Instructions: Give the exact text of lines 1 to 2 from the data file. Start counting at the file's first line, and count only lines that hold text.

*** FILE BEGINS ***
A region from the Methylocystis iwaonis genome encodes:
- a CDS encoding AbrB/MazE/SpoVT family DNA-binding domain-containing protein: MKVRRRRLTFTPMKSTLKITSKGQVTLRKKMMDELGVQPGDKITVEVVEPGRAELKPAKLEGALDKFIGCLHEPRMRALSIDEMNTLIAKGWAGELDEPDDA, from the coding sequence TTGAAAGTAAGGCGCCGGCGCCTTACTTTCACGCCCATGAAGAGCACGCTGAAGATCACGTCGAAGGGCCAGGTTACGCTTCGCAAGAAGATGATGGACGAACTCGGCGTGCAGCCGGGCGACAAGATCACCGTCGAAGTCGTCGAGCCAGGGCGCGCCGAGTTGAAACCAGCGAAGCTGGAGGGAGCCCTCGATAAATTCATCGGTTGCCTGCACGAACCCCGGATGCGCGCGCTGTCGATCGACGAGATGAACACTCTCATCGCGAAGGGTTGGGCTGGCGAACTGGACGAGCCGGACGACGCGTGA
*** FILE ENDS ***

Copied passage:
A region from the Methylocystis iwaonis genome encodes:
- a CDS encoding AbrB/MazE/SpoVT family DNA-binding domain-containing protein: MKVRRRRLTFTPMKSTLKITSKGQVTLRKKMMDELGVQPGDKITVEVVEPGRAELKPAKLEGALDKFIGCLHEPRMRALSIDEMNTLIAKGWAGELDEPDDA, from the coding sequence TTGAAAGTAAGGCGCCGGCGCCTTACTTTCACGCCCATGAAGAGCACGCTGAAGATCACGTCGAAGGGCCAGGTTACGCTTCGCAAGAAGATGATGGACGAACTCGGCGTGCAGCCGGGCGACAAGATCACCGTCGAAGTCGTCGAGCCAGGGCGCGCCGAGTTGAAACCAGCGAAGCTGGAGGGAGCCCTCGATAAATTCATCGGTTGCCTGCACGAACCCCGGATGCGCGCGCTGTCGATCGACGAGATGAACACTCTCATCGCGAAGGGTTGGGCTGGCGAACTGGACGAGCCGGACGACGCGTGA